Learning to use these presses involves both very few variables and a million ones. The proof presses that are the workhorse of modern letterpress weren't designed for production printing. They were designed to let press operators pull proofs of work in progress and test out printing. This means that elements like the set screws that lock in ink rollers to keep them a precise height to layer a film of pigment on type and other material in the bed of the press shift even when you've done everything right, over inking or under inking pages, and if you're not attentive and don’t stop, recalibrate, and continue, you could wind up with a rash of bad work. 

I know all the coarse aspects of the press, which are few: How to lock type and other elements properly in the bed. How to pack the tympan, the padding that underlies the paper as you pass the paper over the material to be printer. How to set roller height. How to apply ink. How to oil the press to keep it in fine fiddle.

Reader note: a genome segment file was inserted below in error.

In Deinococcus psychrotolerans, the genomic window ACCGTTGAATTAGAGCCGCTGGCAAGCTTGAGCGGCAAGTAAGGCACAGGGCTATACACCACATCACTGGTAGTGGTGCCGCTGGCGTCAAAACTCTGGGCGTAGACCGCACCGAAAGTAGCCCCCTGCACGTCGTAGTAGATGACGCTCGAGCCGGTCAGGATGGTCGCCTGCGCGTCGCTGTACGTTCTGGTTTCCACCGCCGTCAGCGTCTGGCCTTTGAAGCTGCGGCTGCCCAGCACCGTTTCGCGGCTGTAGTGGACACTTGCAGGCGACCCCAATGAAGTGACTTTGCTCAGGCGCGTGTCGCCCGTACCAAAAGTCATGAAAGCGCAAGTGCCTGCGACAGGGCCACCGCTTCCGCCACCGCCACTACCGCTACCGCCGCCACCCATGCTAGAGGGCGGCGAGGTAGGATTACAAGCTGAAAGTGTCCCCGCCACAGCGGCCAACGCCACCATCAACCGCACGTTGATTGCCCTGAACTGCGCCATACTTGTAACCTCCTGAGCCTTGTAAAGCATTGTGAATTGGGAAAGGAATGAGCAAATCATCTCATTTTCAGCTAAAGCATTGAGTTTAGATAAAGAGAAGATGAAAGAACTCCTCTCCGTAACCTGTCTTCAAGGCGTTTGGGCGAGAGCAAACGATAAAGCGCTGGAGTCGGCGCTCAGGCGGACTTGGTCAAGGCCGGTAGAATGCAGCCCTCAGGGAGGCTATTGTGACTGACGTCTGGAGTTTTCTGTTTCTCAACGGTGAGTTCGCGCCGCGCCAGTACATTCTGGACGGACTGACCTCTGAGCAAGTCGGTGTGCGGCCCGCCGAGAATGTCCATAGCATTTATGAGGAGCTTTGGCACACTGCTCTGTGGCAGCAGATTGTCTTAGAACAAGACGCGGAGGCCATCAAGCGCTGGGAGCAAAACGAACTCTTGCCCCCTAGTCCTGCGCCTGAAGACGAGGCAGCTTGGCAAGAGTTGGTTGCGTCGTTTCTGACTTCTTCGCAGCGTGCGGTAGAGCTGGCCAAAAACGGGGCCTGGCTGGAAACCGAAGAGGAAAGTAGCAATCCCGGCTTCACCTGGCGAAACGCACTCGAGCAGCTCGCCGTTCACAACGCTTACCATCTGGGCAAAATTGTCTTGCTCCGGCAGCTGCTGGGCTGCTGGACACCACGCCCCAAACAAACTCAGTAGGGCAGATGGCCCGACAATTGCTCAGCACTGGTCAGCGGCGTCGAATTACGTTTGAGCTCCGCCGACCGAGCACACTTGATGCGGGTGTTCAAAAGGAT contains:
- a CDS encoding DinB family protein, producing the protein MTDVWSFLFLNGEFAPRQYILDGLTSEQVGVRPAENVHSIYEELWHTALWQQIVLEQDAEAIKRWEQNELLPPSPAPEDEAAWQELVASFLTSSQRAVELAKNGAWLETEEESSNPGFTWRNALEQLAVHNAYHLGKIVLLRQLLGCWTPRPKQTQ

But I don’t have a deep bench. I've put in tens of hours on press in the last few months, not hundreds. I don’t want to print as an amateur, even as I know I lack the full experience required to print expertly, which means being able to respond to all the variables, troubleshoot them, and proceed within the range of quality required.

Fortunately I’m being backstopped by Jenny, Jules, and others in the community providing insight — and moral support.

My second project this year

I just completed the third pass on a broadside, a fancy word for a poster, that’s a tribute to The Incomparable, a podcast network I’ve been part of since the founding of the flagship eponymous show. It now has many podcasts in the network, and we’re mostly professional amateurs: shows are produced with high quality and a lot of care, but the money that comes in mostly de minimis — we cover editing and some other expenses, but it’s not a living.